|NASA ARTIST CONCEPTION|
NASA's UARS satellite is now predicted to fall back to the earth during this afternoon or evening of (Eastern Daylight Time) according to a NASA orbital update which was released September 22, 2011 at 9:30 p.m.
As of 9:30 p.m. EDT on Sept. 22, 2011, the orbit of UARS was 110 mi by 115 mi (205 km by 225 km). It is still too early to predict the exact time and location of re-entry. But NASA predicts that it will not hit North America because the satellite will not be overhead during that time period.
The re-entry of UARS has advanced because of a sharp increase in solar activity the during last two weeks.
Increased solar activity heats up the earth's atmosphere, sending more atmospheric molecules further into space which causes additional drag on low orbital satellites.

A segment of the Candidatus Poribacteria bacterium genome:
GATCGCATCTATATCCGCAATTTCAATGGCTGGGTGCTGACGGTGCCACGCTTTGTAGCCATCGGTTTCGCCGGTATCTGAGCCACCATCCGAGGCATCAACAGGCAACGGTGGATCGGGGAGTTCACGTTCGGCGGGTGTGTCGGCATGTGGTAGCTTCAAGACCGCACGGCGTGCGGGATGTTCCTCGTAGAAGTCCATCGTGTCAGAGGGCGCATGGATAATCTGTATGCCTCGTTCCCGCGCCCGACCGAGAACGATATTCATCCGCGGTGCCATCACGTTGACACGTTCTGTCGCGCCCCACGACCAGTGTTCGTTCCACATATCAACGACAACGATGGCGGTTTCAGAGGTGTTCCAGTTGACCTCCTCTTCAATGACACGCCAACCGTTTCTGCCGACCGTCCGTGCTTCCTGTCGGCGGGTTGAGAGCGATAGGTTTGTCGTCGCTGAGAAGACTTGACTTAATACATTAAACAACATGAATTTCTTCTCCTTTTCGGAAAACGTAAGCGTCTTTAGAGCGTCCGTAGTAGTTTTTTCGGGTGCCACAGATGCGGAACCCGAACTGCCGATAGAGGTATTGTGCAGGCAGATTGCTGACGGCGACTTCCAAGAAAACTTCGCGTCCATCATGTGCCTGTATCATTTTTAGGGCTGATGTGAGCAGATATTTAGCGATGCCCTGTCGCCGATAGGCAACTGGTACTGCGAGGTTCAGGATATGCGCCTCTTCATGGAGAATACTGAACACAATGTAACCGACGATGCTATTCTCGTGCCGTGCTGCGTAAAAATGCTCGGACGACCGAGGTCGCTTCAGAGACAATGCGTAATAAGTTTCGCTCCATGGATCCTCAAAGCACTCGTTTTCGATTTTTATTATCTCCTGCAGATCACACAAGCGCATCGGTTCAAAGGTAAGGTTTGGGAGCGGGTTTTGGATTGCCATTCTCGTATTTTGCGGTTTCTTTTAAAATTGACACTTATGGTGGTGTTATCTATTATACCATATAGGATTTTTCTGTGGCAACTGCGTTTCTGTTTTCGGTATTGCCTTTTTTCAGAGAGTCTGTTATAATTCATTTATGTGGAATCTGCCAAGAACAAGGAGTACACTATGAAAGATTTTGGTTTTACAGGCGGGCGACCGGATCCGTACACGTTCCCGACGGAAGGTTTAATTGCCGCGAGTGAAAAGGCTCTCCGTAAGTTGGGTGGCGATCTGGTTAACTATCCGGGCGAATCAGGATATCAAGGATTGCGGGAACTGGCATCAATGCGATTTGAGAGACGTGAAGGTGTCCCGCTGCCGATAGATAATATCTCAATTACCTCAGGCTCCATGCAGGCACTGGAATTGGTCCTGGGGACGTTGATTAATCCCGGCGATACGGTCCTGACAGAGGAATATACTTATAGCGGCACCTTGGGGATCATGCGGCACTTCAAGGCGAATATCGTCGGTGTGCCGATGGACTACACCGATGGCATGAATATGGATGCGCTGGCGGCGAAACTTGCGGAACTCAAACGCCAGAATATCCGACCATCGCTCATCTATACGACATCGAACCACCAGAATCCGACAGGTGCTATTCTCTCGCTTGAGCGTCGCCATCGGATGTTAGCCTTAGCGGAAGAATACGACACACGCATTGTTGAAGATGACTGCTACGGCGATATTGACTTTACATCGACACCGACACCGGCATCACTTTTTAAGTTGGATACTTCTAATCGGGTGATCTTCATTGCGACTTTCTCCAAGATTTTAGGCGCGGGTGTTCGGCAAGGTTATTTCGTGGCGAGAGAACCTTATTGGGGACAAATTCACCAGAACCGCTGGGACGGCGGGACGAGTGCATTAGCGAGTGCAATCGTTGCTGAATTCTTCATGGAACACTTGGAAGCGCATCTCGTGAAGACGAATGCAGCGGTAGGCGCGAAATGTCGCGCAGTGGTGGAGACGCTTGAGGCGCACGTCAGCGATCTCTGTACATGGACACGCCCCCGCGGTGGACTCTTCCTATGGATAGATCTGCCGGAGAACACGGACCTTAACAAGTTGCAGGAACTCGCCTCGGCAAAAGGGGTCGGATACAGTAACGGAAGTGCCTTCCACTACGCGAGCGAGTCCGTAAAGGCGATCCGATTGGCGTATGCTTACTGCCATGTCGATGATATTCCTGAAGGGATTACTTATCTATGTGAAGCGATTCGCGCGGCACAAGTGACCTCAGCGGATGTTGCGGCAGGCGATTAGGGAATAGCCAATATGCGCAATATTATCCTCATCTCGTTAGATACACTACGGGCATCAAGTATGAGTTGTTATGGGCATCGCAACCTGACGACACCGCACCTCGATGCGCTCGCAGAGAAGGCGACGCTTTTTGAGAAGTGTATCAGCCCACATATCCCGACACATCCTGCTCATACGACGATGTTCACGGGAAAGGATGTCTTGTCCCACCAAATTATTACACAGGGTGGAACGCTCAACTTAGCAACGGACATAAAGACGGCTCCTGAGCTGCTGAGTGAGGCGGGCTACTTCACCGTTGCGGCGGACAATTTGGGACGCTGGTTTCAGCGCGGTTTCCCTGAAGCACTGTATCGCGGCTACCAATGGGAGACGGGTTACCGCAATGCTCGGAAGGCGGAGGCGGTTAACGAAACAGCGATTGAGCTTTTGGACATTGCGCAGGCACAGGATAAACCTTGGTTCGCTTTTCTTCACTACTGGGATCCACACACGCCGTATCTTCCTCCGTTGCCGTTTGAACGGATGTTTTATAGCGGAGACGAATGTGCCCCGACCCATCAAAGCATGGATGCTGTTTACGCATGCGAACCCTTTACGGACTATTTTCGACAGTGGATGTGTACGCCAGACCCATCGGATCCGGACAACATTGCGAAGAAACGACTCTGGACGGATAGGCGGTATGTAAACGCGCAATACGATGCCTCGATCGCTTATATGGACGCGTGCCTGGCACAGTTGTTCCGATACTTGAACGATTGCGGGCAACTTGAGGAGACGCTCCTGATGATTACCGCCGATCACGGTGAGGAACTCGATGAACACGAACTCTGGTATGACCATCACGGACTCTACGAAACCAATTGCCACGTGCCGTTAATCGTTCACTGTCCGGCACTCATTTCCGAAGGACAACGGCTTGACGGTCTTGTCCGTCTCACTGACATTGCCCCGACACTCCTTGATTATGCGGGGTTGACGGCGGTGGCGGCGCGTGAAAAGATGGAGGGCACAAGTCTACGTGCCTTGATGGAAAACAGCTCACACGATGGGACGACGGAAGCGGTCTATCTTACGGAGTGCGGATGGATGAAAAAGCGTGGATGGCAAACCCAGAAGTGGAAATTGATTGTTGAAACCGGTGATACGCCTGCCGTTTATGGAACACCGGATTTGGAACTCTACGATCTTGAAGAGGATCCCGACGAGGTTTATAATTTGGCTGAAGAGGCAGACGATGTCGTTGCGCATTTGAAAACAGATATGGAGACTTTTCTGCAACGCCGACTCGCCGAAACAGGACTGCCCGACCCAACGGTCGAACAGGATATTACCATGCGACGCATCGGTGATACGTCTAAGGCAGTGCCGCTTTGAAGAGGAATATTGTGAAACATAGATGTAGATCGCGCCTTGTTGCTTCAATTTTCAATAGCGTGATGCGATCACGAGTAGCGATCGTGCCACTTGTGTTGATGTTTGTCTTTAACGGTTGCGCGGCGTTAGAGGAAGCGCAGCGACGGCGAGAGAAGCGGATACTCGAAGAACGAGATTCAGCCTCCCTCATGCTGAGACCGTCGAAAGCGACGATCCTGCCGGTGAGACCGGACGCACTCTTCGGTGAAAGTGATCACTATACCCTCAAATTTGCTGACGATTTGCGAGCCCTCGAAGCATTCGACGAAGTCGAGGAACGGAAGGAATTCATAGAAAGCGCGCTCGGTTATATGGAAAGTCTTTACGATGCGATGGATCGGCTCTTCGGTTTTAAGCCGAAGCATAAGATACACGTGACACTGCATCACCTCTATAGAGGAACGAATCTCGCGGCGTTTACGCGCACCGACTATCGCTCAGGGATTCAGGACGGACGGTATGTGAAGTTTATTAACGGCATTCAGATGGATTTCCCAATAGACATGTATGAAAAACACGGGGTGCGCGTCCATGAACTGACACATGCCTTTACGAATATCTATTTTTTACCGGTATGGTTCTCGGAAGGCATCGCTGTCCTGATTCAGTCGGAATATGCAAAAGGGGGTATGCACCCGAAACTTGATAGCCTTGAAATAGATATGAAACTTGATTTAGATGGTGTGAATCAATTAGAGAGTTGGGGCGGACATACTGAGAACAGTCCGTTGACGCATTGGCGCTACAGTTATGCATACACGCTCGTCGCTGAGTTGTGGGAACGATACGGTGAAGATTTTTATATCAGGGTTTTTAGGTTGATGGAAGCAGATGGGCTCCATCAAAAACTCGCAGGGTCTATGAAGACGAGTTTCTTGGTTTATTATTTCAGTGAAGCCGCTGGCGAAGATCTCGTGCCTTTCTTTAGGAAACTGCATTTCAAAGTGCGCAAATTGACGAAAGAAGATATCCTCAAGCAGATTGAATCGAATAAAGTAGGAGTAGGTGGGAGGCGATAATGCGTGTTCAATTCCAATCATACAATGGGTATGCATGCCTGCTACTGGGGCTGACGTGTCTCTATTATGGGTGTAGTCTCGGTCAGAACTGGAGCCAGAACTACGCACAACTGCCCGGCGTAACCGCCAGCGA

The range of latitude where UARS is expected to fall remains the same.
The risk to public safety or property is extremely small according to NASA. Since the beginning of the Space Age in the late-1950s, there have been no confirmed reports of an injury resulting from re-entering space objects. Nor is there a record of significant property damage resulting from a satellite re-entry.
However, heavily populated areas of the earth (except North and South America) could potentially experience falling debris.
FEMA has made preparations just in case UARS falls on the United States.